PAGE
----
“Which makes their feat in Tokyo even stranger than fiction, with India having to face — and beat — such a dominant team so early in the tournament,” Jason Dosey noted in ABC.
While talking about Rani Rampal’s technique last year, Sharda Ugra noted how every move was methodical and a stroke of genius: “It is like an illusionist’s trick: in the initial melee of the D, she is not to be seen. Blink, and suddenly she is there.”
Every athlete in the team represents a story of hope and ambition, people who have risen out of struggles and humble backgrounds to reach where they are. Salima Tete, for instance, tells Mint Lounge: “My friends and I would remove the stones ourselves, try to make the ground as smooth as possible, and mark temporary goalposts,” she said.
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Rani Rampal, the team skipper, noted in a post: “I wanted an escape from my life; from the electricity shortages to the mosquitoes buzzing in our ear, from barely having two meals to seeing our home getting flooded. There was only so much my parents could do — Papa was a cart puller and Maa was a maid.”
Through every story of hard work and resilience, what comes out is how these athletes emerged successful in spite of institutional support, not because of it. And by support, we mean everything: the ability to navigate economic, social, gendered barriers.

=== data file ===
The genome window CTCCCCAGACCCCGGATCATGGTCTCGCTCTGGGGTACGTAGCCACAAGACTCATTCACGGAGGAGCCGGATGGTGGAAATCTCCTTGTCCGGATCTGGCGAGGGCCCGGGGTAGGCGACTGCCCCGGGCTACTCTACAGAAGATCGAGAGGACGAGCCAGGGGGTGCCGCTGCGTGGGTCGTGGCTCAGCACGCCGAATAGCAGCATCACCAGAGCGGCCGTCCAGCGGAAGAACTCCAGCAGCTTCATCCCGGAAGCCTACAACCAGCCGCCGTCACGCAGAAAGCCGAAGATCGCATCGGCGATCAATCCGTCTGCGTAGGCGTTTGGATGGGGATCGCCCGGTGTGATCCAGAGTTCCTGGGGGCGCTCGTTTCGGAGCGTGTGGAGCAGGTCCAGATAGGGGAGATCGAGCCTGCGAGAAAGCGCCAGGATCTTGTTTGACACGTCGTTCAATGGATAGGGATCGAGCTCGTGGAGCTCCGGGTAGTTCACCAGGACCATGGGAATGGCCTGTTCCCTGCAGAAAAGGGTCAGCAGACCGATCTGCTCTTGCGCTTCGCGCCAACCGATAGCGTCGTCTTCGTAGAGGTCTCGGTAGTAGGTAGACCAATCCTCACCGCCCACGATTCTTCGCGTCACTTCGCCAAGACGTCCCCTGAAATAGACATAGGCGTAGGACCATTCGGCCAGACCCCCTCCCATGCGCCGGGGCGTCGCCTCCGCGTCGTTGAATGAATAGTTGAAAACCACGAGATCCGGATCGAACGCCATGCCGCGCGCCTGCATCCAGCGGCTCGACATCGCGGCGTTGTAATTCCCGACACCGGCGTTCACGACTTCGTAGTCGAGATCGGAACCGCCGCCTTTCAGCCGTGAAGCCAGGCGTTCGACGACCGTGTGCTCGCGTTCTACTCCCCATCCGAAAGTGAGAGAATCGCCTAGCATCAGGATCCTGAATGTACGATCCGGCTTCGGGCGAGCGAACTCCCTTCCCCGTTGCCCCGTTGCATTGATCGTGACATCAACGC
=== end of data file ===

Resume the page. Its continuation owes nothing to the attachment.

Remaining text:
The government cut the sports budget by almost Rs. 280 crores earlier this year, and many athletes and activists have commented on the lacking infrastructure in non-cricket sports. Several reports note how many athletes take loans just to keep playing, and continue to remain in debt.
Despite this lack of institutional support, many have rushed to claim the victories of the hockey team and other athletes at the Olympics. From Union Minister of Sports and Youth Affairs Anurag Thakur hailing P.V. Sindhu’s Olympian bronze as a result of the government’s Beti Bachao, Beti Padhao scheme to winners’ names and pictures being put up on banners, next to large images of the Prime Minister or chief ministers of the respective states they hail from. Mirabai Chanu, the first Indian to win a silver medal in Olympic weightlifting, was hailed “bharat ki beti.”